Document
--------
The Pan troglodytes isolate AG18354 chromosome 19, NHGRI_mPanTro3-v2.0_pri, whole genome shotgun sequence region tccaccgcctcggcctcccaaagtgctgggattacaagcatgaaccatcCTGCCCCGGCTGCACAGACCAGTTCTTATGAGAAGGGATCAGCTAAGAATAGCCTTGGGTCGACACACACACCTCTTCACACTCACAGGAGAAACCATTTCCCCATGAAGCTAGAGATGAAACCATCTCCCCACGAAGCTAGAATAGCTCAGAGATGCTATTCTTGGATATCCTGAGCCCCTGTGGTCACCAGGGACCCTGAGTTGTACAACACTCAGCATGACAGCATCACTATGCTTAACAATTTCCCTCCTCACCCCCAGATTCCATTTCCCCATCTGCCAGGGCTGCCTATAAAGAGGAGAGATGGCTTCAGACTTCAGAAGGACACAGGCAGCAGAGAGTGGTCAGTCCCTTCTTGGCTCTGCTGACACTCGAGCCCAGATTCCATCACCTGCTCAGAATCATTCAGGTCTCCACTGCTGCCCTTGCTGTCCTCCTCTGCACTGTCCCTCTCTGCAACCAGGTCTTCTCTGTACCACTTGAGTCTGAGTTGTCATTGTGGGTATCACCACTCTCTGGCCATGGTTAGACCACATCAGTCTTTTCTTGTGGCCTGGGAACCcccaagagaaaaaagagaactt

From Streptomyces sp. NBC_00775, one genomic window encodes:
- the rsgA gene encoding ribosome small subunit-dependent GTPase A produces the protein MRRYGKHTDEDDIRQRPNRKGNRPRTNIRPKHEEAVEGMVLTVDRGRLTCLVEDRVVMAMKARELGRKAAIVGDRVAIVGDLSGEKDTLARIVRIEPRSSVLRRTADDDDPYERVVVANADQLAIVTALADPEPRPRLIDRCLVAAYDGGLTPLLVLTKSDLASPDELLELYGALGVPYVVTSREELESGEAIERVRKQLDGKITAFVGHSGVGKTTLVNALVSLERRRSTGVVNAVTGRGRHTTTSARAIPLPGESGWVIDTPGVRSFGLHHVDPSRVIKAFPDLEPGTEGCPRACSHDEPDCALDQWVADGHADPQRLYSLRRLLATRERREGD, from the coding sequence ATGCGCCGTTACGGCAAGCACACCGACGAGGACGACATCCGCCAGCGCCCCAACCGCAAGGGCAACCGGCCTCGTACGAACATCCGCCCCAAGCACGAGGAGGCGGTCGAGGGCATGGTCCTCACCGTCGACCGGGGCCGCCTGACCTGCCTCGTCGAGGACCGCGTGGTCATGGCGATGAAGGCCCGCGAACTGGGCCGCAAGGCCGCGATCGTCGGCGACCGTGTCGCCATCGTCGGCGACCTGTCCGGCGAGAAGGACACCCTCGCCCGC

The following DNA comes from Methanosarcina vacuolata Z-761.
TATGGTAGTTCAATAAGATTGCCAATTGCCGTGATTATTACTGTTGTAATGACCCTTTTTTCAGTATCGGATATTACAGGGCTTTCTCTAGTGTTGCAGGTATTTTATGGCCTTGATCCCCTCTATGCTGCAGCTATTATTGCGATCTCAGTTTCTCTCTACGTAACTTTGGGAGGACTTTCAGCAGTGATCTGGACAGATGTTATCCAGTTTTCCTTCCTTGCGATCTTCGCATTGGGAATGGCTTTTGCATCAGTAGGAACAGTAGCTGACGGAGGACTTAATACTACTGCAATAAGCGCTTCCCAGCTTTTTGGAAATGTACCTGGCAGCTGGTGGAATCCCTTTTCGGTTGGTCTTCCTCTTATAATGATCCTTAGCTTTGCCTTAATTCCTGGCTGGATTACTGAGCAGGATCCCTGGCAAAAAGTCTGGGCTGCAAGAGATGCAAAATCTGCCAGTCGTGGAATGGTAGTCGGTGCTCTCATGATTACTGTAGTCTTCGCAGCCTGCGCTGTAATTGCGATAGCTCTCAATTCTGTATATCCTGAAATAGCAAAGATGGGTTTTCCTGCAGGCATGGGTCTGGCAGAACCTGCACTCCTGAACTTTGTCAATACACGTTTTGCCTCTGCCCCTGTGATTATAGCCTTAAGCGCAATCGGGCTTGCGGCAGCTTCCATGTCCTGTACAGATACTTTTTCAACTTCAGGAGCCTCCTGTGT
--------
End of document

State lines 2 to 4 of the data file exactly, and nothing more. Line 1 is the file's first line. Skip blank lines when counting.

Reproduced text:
From Streptomyces sp. NBC_00775, one genomic window encodes:
- the rsgA gene encoding ribosome small subunit-dependent GTPase A produces the protein MRRYGKHTDEDDIRQRPNRKGNRPRTNIRPKHEEAVEGMVLTVDRGRLTCLVEDRVVMAMKARELGRKAAIVGDRVAIVGDLSGEKDTLARIVRIEPRSSVLRRTADDDDPYERVVVANADQLAIVTALADPEPRPRLIDRCLVAAYDGGLTPLLVLTKSDLASPDELLELYGALGVPYVVTSREELESGEAIERVRKQLDGKITAFVGHSGVGKTTLVNALVSLERRRSTGVVNAVTGRGRHTTTSARAIPLPGESGWVIDTPGVRSFGLHHVDPSRVIKAFPDLEPGTEGCPRACSHDEPDCALDQWVADGHADPQRLYSLRRLLATRERREGD, from the coding sequence ATGCGCCGTTACGGCAAGCACACCGACGAGGACGACATCCGCCAGCGCCCCAACCGCAAGGGCAACCGGCCTCGTACGAACATCCGCCCCAAGCACGAGGAGGCGGTCGAGGGCATGGTCCTCACCGTCGACCGGGGCCGCCTGACCTGCCTCGTCGAGGACCGCGTGGTCATGGCGATGAAGGCCCGCGAACTGGGCCGCAAGGCCGCGATCGTCGGCGACCGTGTCGCCATCGTCGGCGACCTGTCCGGCGAGAAGGACACCCTCGCCCGC

The following DNA comes from Methanosarcina vacuolata Z-761.